Directors’ alarm at idea of delayed discharge fines for mental health

The system that fines councils for delayed discharges from hospital could be extended to mental health despite “strong reservations” among social services directors.

Since April, mental health trusts have had to collect information on the numbers of delayed discharges, and some directors fear is the prelude to the introduction of the reimbursement scheme.

The Department of Health held an informal consultation on the issue from September 2005 to February 2006 but this week it said it was yet to make a decision.

Jenny Goodall (pictured), joint chair of the Association of Directors of Social Services’ mental health strategy group, said: “We have expressed strong reservations but we haven’t heard whether they would be taken account of.” She said people saw the recording of delayed discharges by mental health trusts as a first step.

The Community Care (Delayed Discharges) Act 2003, which introduced the system into acute hospitals, allows for the extension of reimbursement to mental health, with parliamentary approval.

However, Goodall said there were key differences between its application to acute hospitals (see box), which preceded a significant fall in bed-blocking, and mental health.

The fact that most mental health services were delivered through multi-disciplinary teams meant that social care could not be solely responsible for delays.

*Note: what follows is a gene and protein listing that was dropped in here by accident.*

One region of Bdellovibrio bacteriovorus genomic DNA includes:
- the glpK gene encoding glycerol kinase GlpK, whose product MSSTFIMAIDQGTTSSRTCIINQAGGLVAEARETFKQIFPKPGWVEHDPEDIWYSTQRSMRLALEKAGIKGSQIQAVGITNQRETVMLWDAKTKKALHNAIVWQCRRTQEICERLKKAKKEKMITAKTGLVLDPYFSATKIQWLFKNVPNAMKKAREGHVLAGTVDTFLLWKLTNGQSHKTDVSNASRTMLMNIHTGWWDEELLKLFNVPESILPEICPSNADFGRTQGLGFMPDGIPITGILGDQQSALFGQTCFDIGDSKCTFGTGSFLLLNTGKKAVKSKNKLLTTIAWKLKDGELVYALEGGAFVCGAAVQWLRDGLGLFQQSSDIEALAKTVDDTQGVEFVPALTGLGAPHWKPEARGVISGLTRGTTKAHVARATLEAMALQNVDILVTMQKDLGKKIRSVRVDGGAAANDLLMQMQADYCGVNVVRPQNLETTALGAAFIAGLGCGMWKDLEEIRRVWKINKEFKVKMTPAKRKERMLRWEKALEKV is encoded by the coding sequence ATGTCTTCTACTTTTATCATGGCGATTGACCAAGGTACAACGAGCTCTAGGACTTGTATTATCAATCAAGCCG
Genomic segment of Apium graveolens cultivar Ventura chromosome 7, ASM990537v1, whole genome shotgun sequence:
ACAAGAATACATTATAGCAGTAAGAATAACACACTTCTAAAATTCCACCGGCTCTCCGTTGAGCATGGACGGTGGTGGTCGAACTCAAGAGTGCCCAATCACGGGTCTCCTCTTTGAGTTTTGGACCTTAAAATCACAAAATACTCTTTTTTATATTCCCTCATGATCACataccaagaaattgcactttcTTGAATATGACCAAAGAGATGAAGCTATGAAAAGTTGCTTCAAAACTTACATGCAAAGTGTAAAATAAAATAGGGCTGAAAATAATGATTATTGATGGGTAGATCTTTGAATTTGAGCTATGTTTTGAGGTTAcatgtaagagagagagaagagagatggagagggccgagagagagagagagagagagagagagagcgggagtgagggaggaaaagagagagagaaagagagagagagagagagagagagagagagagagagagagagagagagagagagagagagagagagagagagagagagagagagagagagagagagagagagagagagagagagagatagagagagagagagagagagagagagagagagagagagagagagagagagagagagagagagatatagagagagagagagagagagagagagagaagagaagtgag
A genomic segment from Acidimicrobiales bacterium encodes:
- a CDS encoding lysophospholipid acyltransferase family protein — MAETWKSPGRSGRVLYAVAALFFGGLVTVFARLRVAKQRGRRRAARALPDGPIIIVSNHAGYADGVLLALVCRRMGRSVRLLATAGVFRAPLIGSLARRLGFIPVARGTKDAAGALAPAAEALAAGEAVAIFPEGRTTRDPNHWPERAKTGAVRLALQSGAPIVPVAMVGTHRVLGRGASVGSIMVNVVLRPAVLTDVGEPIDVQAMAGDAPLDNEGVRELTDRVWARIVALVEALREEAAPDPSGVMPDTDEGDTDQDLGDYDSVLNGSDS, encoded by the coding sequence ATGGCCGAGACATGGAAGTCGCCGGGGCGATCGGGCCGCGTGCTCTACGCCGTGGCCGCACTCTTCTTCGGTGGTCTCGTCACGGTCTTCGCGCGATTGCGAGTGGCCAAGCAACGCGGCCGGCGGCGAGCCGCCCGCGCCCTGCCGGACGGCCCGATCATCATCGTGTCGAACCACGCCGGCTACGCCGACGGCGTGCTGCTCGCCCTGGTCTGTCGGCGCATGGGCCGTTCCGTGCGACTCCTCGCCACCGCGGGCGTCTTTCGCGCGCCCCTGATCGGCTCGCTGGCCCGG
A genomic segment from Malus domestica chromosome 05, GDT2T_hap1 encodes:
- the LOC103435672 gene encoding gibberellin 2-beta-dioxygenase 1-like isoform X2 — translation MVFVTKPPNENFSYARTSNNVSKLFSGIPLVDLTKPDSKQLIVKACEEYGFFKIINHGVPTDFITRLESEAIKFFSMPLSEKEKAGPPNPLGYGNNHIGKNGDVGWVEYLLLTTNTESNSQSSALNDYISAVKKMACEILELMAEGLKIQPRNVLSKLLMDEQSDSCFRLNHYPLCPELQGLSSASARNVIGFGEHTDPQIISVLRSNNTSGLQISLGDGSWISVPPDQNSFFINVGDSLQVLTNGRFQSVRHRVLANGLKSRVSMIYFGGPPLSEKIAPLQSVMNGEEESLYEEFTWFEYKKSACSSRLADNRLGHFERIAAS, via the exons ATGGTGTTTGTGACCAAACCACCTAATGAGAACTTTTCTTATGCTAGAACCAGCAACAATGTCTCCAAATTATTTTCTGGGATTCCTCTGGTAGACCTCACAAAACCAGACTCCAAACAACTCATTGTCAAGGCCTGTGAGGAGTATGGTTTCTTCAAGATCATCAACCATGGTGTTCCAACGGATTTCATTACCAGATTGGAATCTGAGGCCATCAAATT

She added that the success in acute care had been down to councils’ delayed discharges grant but the DH had indicated there would be no new money for mental health if reimbursement is implemented.

But in a report last week, the Royal College of Psychiatrists said reimbursement could improve the care of older people with mental health problems.

A DH spokesperson said: “We have asked mental health trusts to record delayed discharges to get a picture of where the problems are and where good practice is. It will feed into [the consultation].”

Reimbursement for delayed discharges
Since January 2004, councils have been liable for fines, payable to acute trusts, for each day a patient remains in hospital because of the unavailability of social care.
Since 2003 they have been given £100m a year to invest in services to prevent delayed discharges, such as intermediate care.
From 2003-4 to 2004-5, the average number of weekly delayed discharges fell from 3,600 to 2,700.

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